Down with the Kids' Not once you hit 38

Research today pinpoints 38 as the average age at which adults begin to lose touch with young people and no longer understand them. The new research commissioned by Think Big, O2’s innovative youth programme, also revealed that almost a fifth (19%) of adults aged over 30 say they never have contact with young people outside their own family.

The O2 study highlighted an ever growing divide between young people and older generations. Over a third of those questioned (38%) said they believed that the generation gap is bigger now than ever before, while a further 42% thought the gap between older and younger generations was getting worse all the time.

When asked why, after a certain age, they increasingly lose touch with younger generations, adults revealed what they believed to be the biggest barriers:
‘ A  belief that young people wouldn’t be interested in talking to someone their age
‘ A fear that young people would think they were being nosey or intrusive if they asked questions
‘ Embarrassment about looking old and out of touch

Sabian Muhammad, a youth activist from London who last month launched the O2 backed Why Do campaign which aims to help older generations understand young people through an innovative free online Q&A service, said: ‘It’s obvious from the research that there is a genuine need to connect the generations. Too many adults have very little, or no regular contact with young people, which only serves to fuel misperceptions and misunderstanding between the generations.

‘Older generations might be reluctant to engage with young people simply because there is a perception that young people wouldn’t be interested, but that’s not the reality. Why Do allows you to ask questions direct to young people, in an anonymous environment ‘ it’s a great way of staying in touch with young people and finding out what they think and feel.’

With over 70,000 visits since launch, whydo.co.uk has proved there’s a huge appetite for understanding young people amongst older generations. However, young people’s expectations of what adults wanted to ask and the reality are not always the same.

Based on questions from the Why Do website, this latest research reveals some surprising similarities and differences between the questions adults really want to ask young people, and young people’s perceptions of what adults would like to ask them:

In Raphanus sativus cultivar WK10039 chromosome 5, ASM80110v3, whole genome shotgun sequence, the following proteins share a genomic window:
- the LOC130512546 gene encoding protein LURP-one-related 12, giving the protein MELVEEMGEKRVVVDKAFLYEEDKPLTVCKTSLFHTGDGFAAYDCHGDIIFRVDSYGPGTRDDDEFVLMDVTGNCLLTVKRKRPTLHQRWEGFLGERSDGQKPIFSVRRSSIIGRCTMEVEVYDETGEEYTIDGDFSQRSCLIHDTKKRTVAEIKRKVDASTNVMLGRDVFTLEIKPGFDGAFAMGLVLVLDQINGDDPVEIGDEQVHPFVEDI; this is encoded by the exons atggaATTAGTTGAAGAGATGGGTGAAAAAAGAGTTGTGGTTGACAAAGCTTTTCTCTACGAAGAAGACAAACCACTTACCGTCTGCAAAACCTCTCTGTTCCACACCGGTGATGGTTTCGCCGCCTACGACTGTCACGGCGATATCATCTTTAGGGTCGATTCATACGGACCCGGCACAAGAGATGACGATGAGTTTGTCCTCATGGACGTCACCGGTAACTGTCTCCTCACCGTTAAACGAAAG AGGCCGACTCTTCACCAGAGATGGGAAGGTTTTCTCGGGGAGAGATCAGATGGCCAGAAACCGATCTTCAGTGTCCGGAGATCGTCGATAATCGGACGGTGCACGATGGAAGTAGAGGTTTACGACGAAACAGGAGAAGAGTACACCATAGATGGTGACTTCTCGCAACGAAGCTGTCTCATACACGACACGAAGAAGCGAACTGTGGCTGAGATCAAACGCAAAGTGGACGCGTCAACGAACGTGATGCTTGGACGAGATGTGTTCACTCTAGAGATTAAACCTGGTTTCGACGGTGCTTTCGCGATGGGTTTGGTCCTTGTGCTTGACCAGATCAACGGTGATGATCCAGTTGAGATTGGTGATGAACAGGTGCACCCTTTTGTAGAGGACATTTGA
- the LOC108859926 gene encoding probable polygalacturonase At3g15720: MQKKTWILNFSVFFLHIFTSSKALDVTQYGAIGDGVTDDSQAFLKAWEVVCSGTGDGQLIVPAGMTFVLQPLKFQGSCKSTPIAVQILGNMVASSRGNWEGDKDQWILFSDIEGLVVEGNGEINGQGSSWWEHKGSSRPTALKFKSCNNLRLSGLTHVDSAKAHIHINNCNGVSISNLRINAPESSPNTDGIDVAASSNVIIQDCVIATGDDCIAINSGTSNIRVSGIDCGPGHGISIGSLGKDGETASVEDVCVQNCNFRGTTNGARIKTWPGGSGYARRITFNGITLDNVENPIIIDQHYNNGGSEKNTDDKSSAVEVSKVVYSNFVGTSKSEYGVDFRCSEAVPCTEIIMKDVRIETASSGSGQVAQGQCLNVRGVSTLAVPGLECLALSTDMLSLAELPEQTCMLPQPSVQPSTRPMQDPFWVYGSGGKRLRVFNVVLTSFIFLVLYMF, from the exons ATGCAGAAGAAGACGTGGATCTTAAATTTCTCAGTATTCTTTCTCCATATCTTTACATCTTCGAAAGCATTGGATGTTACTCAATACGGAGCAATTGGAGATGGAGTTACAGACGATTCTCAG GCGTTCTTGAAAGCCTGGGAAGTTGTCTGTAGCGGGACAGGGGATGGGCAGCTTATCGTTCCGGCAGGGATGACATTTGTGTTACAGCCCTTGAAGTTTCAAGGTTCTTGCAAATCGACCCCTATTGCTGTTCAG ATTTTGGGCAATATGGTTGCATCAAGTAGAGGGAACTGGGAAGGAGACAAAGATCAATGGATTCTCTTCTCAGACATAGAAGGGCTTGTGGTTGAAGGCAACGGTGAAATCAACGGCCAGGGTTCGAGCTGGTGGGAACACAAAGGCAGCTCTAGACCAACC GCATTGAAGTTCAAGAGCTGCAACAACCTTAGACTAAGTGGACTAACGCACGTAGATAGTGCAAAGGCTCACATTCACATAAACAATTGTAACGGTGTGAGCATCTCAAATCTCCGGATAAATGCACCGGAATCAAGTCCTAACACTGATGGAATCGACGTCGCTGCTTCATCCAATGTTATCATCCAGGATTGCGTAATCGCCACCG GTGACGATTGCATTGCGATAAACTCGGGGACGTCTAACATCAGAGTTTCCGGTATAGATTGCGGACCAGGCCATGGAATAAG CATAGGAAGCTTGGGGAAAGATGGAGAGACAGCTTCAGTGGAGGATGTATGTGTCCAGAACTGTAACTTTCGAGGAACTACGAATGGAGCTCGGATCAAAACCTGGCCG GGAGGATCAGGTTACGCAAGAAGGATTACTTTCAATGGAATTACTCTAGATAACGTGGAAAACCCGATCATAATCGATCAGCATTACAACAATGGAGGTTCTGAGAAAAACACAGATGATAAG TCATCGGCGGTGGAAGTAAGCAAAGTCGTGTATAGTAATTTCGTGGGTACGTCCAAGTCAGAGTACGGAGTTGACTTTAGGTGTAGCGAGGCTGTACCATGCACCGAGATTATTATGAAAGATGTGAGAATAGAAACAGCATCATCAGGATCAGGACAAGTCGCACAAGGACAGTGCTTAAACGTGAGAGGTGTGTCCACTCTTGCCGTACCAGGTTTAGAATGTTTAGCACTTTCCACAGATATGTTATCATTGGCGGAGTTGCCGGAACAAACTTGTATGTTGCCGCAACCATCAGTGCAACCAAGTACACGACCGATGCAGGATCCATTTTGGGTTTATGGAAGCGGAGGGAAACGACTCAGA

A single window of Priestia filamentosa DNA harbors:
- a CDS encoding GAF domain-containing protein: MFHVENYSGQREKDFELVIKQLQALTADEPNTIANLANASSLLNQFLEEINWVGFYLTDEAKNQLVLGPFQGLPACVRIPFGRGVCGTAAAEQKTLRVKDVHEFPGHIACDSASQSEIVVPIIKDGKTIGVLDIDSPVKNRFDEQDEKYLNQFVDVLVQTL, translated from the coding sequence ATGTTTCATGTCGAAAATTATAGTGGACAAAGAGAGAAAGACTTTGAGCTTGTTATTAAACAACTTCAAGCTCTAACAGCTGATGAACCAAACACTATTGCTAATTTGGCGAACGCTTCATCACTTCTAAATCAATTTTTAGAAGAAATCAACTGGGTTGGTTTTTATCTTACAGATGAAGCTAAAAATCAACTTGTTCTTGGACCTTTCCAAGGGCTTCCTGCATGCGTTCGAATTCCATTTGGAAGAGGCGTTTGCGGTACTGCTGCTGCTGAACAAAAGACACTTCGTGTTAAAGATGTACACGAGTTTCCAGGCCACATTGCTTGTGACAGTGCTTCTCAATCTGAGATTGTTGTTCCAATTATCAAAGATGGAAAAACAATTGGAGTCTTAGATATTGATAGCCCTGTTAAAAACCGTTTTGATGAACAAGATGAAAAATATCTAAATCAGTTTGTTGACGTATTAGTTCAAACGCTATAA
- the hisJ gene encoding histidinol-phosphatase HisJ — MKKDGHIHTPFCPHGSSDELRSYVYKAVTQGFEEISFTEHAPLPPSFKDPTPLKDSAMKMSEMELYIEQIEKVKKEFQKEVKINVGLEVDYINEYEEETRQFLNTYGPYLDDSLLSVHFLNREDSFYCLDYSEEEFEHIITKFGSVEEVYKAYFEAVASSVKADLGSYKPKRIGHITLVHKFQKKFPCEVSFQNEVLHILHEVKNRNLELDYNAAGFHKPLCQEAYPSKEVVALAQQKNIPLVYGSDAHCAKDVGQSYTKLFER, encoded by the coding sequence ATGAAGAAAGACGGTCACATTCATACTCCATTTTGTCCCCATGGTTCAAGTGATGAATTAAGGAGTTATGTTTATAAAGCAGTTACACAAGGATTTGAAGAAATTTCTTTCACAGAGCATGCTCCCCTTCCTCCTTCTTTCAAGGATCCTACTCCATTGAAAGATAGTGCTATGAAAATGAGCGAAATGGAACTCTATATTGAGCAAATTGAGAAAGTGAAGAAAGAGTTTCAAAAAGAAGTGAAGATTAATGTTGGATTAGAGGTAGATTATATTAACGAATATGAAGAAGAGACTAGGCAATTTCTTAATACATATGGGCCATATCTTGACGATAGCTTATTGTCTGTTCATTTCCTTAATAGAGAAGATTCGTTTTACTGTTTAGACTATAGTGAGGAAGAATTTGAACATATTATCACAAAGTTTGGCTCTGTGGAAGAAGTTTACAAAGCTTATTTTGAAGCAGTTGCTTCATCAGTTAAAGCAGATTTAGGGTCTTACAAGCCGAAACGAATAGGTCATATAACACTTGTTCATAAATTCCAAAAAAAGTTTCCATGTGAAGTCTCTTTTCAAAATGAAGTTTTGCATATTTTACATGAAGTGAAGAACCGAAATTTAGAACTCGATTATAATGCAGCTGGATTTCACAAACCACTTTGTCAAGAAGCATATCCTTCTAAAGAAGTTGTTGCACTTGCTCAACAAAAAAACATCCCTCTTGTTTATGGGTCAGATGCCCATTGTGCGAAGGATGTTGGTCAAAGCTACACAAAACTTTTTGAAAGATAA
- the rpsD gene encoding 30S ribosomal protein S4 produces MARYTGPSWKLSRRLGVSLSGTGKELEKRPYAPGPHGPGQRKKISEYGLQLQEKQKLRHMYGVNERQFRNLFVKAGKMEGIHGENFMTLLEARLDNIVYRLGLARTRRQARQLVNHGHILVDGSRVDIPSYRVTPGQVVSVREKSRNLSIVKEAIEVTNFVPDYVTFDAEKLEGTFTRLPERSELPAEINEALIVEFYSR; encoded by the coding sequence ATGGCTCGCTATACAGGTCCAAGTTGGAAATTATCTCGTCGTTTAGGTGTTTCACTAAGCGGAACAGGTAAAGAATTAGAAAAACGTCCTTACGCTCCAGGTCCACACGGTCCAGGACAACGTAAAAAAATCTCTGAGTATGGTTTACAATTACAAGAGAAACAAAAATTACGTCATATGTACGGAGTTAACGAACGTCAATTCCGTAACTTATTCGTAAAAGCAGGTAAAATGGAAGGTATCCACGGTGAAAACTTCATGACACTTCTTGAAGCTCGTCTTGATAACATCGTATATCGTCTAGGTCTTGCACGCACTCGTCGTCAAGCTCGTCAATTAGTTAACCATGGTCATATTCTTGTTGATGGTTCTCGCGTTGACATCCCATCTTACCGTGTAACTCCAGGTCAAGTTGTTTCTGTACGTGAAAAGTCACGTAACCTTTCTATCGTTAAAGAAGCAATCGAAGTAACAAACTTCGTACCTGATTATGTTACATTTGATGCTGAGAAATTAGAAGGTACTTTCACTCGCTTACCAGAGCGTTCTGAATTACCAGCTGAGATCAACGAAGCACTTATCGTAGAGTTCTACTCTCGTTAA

‘ Both young and old generations alike agree that adults have a lot to learn about the digital age, with questions about social networking sites Facebook and Twitter appearing high on both their lists
‘ Celebrity culture struck a chord, with both generations identifying young people’s obsession  with celebrity figures like Wayne Rooney and Jordan as a point of intrigue
‘ Older generations showed their genuine concern for young people with their top question ‘ what worries young people most about the future’ Young people, however, have less faith in adults’ compassion, with the same question only just scraping into their top ten
‘ Young people anticipated that adults would want to ask them about their perceived political apathy, but in reality this wasn’t a priority for older generations  
‘ Some things never change, with fashion, slang and music tastes featuring in both generations’ top questions

Bill Eyres, Head of O2’s Think Big youth programme, said: ‘The results underline that the gap between young people and older generations is a real and growing problem. The danger is that the less adults understand young people, the greater the chance that negative stereotypes grow. The response to Sabian’s Why Do campaign shows older generations aren’t apathetic to young people, but are, in fact, eager to explore new ways of engaging with the youth of today.

‘Sabian’s success in creating and launching the Why Do campaign is testament to the impact young people can have when given the right support and backing. Through Think Big, we’re proud to be supporting Sabian and hundreds more young people, like him, who are running projects and campaigns that will make a tangible difference to local communities across the UK.’

Funded through O2’s Think Big programme, Why Do is a completely unique free online Q&A service, which aims to combat misunderstandings about young people and build a bridge between older and younger generations.
The brainchild of 22 year old Londoner Sabian Muhammad, the Why Do website allow adults to find out anything and everything about young people. Questions can be trivial or serious. From music, fashion and everyday trivia, to the big issues that impact young people today, adults can go onto whydo.co.uk and quiz youngsters at the click of a mouse.

To find out more about O2’s Think Big youth programme visit www.o2thinkbig.co.uk

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